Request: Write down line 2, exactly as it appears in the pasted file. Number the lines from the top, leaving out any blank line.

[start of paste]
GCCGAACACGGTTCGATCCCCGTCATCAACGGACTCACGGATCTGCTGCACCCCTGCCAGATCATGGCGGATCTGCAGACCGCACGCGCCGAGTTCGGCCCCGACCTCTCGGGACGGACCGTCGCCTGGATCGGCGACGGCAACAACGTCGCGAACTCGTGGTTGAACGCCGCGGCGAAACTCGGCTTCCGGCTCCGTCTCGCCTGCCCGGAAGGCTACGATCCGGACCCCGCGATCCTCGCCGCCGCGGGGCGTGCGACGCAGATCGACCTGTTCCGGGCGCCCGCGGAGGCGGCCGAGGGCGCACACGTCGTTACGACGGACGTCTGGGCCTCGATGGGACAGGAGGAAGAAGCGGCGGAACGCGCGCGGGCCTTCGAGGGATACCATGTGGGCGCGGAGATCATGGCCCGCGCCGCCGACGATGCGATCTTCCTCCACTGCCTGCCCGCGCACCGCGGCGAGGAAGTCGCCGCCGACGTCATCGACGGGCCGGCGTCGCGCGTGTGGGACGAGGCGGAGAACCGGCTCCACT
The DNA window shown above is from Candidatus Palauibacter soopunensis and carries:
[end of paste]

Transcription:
The DNA window shown above is from Candidatus Palauibacter soopunensis and carries: